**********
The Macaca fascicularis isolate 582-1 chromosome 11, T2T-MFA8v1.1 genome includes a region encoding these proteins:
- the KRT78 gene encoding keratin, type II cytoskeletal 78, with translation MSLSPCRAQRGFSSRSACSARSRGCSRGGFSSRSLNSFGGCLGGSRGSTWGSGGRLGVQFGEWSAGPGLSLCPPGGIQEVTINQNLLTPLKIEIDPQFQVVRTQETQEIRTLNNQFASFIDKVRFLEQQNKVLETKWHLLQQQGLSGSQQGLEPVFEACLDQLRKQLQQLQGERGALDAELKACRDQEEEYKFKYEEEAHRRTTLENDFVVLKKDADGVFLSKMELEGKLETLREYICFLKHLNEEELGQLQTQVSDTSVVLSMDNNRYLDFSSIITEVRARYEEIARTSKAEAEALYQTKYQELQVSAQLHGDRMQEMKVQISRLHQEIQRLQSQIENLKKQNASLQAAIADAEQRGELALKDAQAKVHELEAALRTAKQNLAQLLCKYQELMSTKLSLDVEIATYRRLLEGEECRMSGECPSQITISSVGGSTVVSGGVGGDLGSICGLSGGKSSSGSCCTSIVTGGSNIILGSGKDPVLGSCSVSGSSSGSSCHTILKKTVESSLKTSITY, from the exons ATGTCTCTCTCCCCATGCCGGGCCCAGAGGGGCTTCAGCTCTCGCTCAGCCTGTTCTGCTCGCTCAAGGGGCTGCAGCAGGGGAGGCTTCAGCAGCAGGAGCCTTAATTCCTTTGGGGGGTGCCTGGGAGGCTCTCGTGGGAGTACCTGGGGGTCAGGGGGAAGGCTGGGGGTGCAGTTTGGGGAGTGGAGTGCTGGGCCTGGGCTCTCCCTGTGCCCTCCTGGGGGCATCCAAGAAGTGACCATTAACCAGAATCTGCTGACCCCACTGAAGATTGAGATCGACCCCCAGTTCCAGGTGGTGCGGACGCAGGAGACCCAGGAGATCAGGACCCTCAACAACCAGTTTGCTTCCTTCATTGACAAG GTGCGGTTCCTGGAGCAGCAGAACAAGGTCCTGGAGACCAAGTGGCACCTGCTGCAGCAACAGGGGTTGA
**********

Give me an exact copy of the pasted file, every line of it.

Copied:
The Macaca fascicularis isolate 582-1 chromosome 11, T2T-MFA8v1.1 genome includes a region encoding these proteins:
- the KRT78 gene encoding keratin, type II cytoskeletal 78, with translation MSLSPCRAQRGFSSRSACSARSRGCSRGGFSSRSLNSFGGCLGGSRGSTWGSGGRLGVQFGEWSAGPGLSLCPPGGIQEVTINQNLLTPLKIEIDPQFQVVRTQETQEIRTLNNQFASFIDKVRFLEQQNKVLETKWHLLQQQGLSGSQQGLEPVFEACLDQLRKQLQQLQGERGALDAELKACRDQEEEYKFKYEEEAHRRTTLENDFVVLKKDADGVFLSKMELEGKLETLREYICFLKHLNEEELGQLQTQVSDTSVVLSMDNNRYLDFSSIITEVRARYEEIARTSKAEAEALYQTKYQELQVSAQLHGDRMQEMKVQISRLHQEIQRLQSQIENLKKQNASLQAAIADAEQRGELALKDAQAKVHELEAALRTAKQNLAQLLCKYQELMSTKLSLDVEIATYRRLLEGEECRMSGECPSQITISSVGGSTVVSGGVGGDLGSICGLSGGKSSSGSCCTSIVTGGSNIILGSGKDPVLGSCSVSGSSSGSSCHTILKKTVESSLKTSITY, from the exons ATGTCTCTCTCCCCATGCCGGGCCCAGAGGGGCTTCAGCTCTCGCTCAGCCTGTTCTGCTCGCTCAAGGGGCTGCAGCAGGGGAGGCTTCAGCAGCAGGAGCCTTAATTCCTTTGGGGGGTGCCTGGGAGGCTCTCGTGGGAGTACCTGGGGGTCAGGGGGAAGGCTGGGGGTGCAGTTTGGGGAGTGGAGTGCTGGGCCTGGGCTCTCCCTGTGCCCTCCTGGGGGCATCCAAGAAGTGACCATTAACCAGAATCTGCTGACCCCACTGAAGATTGAGATCGACCCCCAGTTCCAGGTGGTGCGGACGCAGGAGACCCAGGAGATCAGGACCCTCAACAACCAGTTTGCTTCCTTCATTGACAAG GTGCGGTTCCTGGAGCAGCAGAACAAGGTCCTGGAGACCAAGTGGCACCTGCTGCAGCAACAGGGGTTGA